450. A few words are participial in form and inflection

A few words are participial in form and inflection, though not in meaning. Thus:

a. bṛhánt (often written vṛhánt) great; it is inflected like a participle (with bṛhatī́ and bṛhánti in du. and pl. neut.).

b. mahánt great; inflected like a participle, but with the irregularity that the a of the ending is lengthened in the strong forms: thus, mahā́n, mahā́ntam; mahā́ntāu (neut.mahatī́); mahā́ntas, mahā́nti: instr. mahatā́ etc.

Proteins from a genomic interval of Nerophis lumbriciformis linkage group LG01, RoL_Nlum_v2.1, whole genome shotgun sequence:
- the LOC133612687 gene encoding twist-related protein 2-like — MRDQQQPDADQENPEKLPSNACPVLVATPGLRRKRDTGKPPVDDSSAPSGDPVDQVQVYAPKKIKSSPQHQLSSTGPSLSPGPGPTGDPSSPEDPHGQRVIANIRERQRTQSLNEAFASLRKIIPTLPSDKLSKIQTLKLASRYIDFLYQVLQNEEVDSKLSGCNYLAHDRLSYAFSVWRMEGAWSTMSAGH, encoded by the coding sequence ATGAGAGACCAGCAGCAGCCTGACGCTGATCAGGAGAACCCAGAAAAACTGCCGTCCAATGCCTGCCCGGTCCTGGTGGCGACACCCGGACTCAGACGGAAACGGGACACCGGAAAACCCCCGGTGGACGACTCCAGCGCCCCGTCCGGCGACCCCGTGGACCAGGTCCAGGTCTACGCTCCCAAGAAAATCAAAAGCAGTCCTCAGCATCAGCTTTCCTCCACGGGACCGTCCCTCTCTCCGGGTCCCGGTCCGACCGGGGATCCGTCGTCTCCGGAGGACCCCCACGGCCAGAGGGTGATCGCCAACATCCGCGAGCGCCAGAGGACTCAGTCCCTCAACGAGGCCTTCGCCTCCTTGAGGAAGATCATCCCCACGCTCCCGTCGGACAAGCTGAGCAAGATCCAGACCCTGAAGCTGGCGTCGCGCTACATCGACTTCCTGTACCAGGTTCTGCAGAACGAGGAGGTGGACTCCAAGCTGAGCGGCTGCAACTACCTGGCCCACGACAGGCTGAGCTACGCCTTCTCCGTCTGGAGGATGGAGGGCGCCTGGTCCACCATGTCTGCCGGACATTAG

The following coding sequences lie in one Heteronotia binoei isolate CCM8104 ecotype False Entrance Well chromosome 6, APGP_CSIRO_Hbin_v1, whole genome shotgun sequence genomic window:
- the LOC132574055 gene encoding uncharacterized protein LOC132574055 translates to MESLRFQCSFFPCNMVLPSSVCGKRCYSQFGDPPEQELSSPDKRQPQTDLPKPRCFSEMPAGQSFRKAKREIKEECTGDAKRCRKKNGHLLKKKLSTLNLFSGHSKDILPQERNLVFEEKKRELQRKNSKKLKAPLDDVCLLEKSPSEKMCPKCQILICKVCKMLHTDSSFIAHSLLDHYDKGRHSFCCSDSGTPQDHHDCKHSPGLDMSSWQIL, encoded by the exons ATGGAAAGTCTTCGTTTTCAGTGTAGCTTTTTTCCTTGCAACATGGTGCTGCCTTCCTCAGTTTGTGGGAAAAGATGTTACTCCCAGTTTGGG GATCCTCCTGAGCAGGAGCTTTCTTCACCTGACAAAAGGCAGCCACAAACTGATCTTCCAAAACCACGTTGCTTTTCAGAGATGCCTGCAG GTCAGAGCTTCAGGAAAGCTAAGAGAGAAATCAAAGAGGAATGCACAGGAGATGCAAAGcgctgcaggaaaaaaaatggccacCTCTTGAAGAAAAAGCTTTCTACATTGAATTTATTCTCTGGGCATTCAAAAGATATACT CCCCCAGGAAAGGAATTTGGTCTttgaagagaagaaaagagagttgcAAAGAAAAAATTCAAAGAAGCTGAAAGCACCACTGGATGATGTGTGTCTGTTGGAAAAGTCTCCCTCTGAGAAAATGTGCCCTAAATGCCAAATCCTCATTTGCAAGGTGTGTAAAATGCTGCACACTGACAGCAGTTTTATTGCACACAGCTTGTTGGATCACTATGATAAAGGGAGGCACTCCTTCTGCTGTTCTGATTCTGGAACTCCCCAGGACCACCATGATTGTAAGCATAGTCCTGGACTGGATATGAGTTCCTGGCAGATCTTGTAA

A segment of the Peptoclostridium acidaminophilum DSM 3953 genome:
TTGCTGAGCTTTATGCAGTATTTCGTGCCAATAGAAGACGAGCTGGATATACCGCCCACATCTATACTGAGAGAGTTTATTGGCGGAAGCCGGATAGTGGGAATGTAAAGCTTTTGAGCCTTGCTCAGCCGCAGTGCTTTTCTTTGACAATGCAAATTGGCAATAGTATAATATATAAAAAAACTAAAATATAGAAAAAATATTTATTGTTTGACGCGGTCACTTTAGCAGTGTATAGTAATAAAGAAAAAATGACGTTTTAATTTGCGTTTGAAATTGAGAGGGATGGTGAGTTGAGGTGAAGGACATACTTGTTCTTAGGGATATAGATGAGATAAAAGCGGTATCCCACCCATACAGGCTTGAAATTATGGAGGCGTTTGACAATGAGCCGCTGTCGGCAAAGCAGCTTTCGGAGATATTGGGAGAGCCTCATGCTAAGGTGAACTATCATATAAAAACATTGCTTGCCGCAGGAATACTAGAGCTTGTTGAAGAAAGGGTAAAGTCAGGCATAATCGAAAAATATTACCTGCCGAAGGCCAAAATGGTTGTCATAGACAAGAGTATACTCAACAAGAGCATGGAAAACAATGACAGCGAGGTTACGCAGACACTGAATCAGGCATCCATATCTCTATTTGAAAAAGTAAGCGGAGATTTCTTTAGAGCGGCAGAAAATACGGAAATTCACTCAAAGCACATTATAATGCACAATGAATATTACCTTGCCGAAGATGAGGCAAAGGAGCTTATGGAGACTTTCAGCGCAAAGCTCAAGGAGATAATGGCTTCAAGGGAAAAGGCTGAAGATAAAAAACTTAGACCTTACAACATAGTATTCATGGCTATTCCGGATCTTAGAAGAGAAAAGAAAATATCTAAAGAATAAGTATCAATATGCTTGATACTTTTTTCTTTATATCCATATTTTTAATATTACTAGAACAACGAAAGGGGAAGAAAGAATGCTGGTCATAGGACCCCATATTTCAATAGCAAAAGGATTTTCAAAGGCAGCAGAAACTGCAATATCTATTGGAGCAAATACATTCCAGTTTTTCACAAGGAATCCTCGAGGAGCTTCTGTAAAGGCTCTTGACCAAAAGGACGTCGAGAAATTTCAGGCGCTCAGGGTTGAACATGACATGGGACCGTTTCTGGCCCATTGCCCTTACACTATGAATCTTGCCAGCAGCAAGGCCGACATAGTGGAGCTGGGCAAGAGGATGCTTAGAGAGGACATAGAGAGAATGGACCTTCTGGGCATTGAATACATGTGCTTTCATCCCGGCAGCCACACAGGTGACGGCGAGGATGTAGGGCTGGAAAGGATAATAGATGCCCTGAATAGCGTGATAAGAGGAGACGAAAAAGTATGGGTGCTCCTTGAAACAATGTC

c. pṛ́ṣant speckled, and (in Veda only) rúçant shining.

d. jágat moveable, lively (in the later language, as neuter noun, world), a reduplicated formation from √gam go; its nom. etc. neut. pl. is allowed by the grammarians to be only jáganti.

e. ṛhánt small (only once, in RV., ṛhaté).

f. All these form their feminine in atī only: thus, bṛhatī́, mahatī́, pṛ́ṣatī and rúçatī (contrary to the rule for participles), jágatī.

g. For dánt tooth, which is perhaps of participial origin, see above, 396.